(4)  Alkali metal has weak metallic bonding. Thus, they have low boiling and melting points.

(5) The salts present in the alkali metals expose colour to the flames as the heat of the flame excites the electrons, which are located on the outer orbital, to the higher energy level. For the excited state, electrons get reversed back to the ground level, and thus the emission of excess energy in the form of the radiation falls in the visible region.

(6) The metals like K and Cs lose electrons if they get irradiated with the light and also display the photoelectric effect.

Chemical properties of the alkali metals:

(1) Alkali metal reacts with the water and forms the oxides and hydroxides. Thus, the reaction will be more spontaneous when moving down the group.

(2) Alkali metal reacts with water as well as forms the dihydrogen and hydroxides.

General reaction:

2M + 2H20 

2M+ + 2OH– + H2   

(3) Dihydrogen reacts with the alkali metals and forms the metal hydrides. The hydrides formed have the higher melting points, and they are solids that are ionic.

2M + H2  

2M+ H–      

(4) Alkali metals directly react with the halogens and form the ionic halides except Li.

2M + CL2 

2MCI           (M = Li ,K, Rb, Cs)

It has the ability to easily distort the cloud, having the electrons that are around the –ve halide ion as the lithium-ion is smaller in size. So, the Lithium halide is naturally covalent.

(5) The alkali metals have strong reducing agents. This increases as we go down the group exception lithium. Due to the high hydration energy, it results in the strong reducing agent for all the alkali metals.

(6) For the blue-coloured solution(deep blue) that is naturally conducting, it gets dissolved in the liquid ammonia.

M +(x + y) NH3   

[ M ( NH3 )x ]+  +  [ e ( NH3)y ]–

 Question 31. Discuss the general features and trends in the properties of the alkaline earth metals

Answer 31. General features:

(i)  (Noble gas) ns2  is the electronic configuration of the alkaline earth metal.

(ii) To attain the nearest inert gas configuration, these metals lose two of the electrons. So its oxidation state is +2.

(iii)  The ionic radii and atomic radii are smaller in comparison with the alkali metals. When they moved down in the group, there was an increase in the trend of the ionic radii and atomic radii due as a result of the decrease in the effective nuclear charge.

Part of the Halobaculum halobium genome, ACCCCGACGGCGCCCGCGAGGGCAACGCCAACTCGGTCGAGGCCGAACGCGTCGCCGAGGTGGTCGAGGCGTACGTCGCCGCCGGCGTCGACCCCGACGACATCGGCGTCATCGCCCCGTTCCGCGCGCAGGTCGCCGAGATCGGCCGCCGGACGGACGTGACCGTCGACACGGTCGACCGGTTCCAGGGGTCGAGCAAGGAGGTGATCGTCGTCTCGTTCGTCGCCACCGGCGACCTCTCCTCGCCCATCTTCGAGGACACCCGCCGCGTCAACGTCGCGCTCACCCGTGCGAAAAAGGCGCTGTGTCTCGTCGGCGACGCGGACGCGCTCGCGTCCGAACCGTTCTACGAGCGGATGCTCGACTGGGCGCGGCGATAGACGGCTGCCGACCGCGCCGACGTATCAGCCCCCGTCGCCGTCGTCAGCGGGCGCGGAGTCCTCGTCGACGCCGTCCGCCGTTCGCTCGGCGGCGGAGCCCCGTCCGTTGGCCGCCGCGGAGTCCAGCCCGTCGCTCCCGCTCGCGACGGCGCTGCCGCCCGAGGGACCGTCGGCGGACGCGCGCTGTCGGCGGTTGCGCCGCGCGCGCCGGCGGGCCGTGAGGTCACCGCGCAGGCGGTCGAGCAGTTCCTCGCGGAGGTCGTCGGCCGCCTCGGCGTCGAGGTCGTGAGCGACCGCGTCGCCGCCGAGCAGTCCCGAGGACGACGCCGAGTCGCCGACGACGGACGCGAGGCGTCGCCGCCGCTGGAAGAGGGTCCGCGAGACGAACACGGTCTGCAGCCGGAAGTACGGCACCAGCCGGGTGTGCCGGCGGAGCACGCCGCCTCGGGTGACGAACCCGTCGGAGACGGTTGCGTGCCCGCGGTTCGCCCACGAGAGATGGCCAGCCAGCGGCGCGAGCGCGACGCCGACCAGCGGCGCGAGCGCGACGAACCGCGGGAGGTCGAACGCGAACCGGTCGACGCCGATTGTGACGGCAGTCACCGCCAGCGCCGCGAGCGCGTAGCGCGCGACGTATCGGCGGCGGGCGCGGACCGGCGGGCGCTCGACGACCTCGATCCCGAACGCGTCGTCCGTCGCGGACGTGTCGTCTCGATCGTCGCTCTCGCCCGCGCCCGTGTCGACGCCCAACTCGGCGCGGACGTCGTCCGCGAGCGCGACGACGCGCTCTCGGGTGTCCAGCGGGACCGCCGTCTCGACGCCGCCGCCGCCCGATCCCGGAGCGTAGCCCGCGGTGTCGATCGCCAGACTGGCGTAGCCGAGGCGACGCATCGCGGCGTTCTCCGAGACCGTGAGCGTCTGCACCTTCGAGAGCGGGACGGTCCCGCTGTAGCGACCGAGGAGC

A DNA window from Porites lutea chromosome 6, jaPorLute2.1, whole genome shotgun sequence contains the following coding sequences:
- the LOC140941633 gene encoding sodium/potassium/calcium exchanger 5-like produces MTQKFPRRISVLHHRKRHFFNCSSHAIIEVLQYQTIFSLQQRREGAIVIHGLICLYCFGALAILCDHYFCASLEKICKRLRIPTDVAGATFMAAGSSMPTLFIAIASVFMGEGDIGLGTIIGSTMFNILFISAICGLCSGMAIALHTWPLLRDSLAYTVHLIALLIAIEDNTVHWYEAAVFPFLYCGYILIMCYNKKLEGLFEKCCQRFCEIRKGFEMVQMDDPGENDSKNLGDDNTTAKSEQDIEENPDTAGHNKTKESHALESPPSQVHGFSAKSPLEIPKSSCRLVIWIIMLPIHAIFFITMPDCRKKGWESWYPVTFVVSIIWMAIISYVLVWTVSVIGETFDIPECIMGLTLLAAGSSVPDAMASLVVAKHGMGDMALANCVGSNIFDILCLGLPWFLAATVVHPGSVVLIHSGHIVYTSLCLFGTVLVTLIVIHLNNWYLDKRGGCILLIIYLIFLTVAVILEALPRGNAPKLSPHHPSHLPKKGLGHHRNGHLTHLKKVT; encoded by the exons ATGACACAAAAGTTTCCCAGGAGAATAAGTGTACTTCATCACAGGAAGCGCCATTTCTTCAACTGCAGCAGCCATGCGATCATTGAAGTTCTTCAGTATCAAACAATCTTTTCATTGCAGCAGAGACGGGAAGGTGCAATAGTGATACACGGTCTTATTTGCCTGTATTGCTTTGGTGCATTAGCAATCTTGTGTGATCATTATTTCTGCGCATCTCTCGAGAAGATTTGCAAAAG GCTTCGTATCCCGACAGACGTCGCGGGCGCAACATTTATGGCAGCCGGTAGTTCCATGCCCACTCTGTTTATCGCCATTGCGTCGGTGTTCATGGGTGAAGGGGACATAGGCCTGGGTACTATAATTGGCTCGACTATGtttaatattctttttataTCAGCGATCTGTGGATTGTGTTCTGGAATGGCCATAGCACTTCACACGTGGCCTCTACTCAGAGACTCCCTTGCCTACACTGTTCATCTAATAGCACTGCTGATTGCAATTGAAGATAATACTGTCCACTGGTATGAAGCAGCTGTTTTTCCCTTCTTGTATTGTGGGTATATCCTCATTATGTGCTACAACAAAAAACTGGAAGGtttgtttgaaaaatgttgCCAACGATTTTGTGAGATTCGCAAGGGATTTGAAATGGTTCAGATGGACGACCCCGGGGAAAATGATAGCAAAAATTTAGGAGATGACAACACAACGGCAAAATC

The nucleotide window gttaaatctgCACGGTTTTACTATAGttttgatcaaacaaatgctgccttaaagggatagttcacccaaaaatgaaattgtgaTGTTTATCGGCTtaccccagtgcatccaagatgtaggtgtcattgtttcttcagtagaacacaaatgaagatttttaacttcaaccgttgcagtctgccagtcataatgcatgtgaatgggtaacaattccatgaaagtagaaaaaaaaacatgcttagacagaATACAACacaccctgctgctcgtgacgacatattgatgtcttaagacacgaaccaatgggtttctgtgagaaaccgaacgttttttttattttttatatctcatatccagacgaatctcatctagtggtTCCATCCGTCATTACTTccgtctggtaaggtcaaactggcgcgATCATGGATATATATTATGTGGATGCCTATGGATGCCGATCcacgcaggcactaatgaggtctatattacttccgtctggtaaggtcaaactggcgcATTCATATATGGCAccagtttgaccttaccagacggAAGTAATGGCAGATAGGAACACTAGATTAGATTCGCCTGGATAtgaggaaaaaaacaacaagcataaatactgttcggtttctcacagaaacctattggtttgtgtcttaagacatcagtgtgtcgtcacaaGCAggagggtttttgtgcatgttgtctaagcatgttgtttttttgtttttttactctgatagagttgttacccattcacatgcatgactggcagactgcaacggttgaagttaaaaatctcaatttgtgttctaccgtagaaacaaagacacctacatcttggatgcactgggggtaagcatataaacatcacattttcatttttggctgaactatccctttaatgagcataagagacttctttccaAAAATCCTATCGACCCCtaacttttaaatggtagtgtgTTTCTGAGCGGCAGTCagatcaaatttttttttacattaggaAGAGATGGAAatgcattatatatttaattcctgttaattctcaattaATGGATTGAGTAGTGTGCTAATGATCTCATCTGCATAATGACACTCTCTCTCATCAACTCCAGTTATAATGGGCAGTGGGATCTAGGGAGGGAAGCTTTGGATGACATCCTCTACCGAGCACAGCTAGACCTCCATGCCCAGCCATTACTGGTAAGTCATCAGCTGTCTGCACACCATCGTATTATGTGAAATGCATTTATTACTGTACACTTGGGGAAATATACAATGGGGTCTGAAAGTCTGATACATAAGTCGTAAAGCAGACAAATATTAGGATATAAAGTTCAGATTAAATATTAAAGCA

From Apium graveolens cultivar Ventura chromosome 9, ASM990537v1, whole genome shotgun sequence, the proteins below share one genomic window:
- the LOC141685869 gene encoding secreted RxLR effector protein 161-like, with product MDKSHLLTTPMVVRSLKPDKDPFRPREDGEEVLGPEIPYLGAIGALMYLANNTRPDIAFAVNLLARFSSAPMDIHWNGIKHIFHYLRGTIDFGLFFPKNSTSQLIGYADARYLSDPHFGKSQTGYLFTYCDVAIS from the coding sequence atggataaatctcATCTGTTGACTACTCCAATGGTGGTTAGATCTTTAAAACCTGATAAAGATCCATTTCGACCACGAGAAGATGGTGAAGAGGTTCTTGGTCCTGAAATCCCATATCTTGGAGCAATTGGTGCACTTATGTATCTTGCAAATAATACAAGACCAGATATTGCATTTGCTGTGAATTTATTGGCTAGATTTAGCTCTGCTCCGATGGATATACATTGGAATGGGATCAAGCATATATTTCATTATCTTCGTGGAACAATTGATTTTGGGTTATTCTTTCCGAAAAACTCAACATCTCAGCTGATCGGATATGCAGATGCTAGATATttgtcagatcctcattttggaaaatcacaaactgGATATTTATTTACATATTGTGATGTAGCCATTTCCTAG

(iv) The ionisation enthalpy is low as the alkaline earth metals are larger in size. The first ionisation enthalpy is higher in comparison with the metals of group 1.

(v) They appear as lustrous and silvery-white. They are soft like the alkali metals.

(vi) Factors that lead for the alkaline earth metals to have a high boiling point and melting points:

(*)  Atoms of alkali metals are larger than in comparison with the alkaline earth metals.

(*)  The strong metallic bonds are formed with the two valence electrons.

(vii) Ca- brick red; Sr- crimson red; Ba-apple green gives colours of the flames.

The electrons are bound strongly in the elements Be and Mg. Therefore, they do not give any colours for the flame.

The alkali metals are more reactive than the alkaline earth metals.

Chemical properties:

(i)  Reaction with the air and water:  Due to the formation of the oxide layer on the surface, beryllium and magnesium are most inert to the water and air.

(a)  BeO and Be3 N2 are formed if powdered Be is burnt in the air.

(b) In the formation of MgO and Mg3 N2, Mg is burnt when exposed to the air with dazzling sparkle as Mg is more electropositive.

(c) The formation of their respective nitrides and oxides is by the instant reaction of Sr, Ca, and Ba with air.

(d) Ca, Sr, and  Ba could react vigorously even with the water, which is cold.

(ii)  When they react with the halogens, halides are formed at high temperature.

M +X2   

MX2 (X = F,CL,Br,I)  

(iii)  Exception Be, all the alkaline earth metals react with the hydrogen to form hydrides.

(iv)  The alkaline earth metals instantly react with the acids to form salts along with the liberation of hydrogen gas.

M +2HCl

MCl2  + H2(X) 

(e) Reducing Nature: The alkaline earth metals are the strong reducing agents as the alkali metals, but the reducing power is less if compared to the alkali metals. In general, the reducing character increases from the top to the bottom.

(f) Solutions in the liquid ammonia: The alkaline earth metals dissolve in the liquid ammonia to give deep blue-black solutions like the alkali metals.

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Q.1 Read the passage given below and answer the following questions:

Alkali and alkaline earth metals along with hydrogen and helium constitute s- block elements. They have low ionization enthalpies. They have highly negative electrode potentials and hence are strong reducing agents. Their solution in liquid ammonia are conducting and also act as strong reducing agents. Their oxides are basic and their basic strength increases down the group. The solubility of carbonates and sulphates of alkali and alkaline earth metals show opposite trends. The carbonates of alkaline earth metals and lithium carbonate decompose on heating while the carbonates of other alkali metals do not decompose on heating. The bicarbonates of both alkali and alkaline earth metals on heating gives carbonates. Salts of alkali metals and alkaline earth metals conduct electricity in aqueous medium. Ions of metals get hydrated and are responsible for their electrical conductance due to their movement.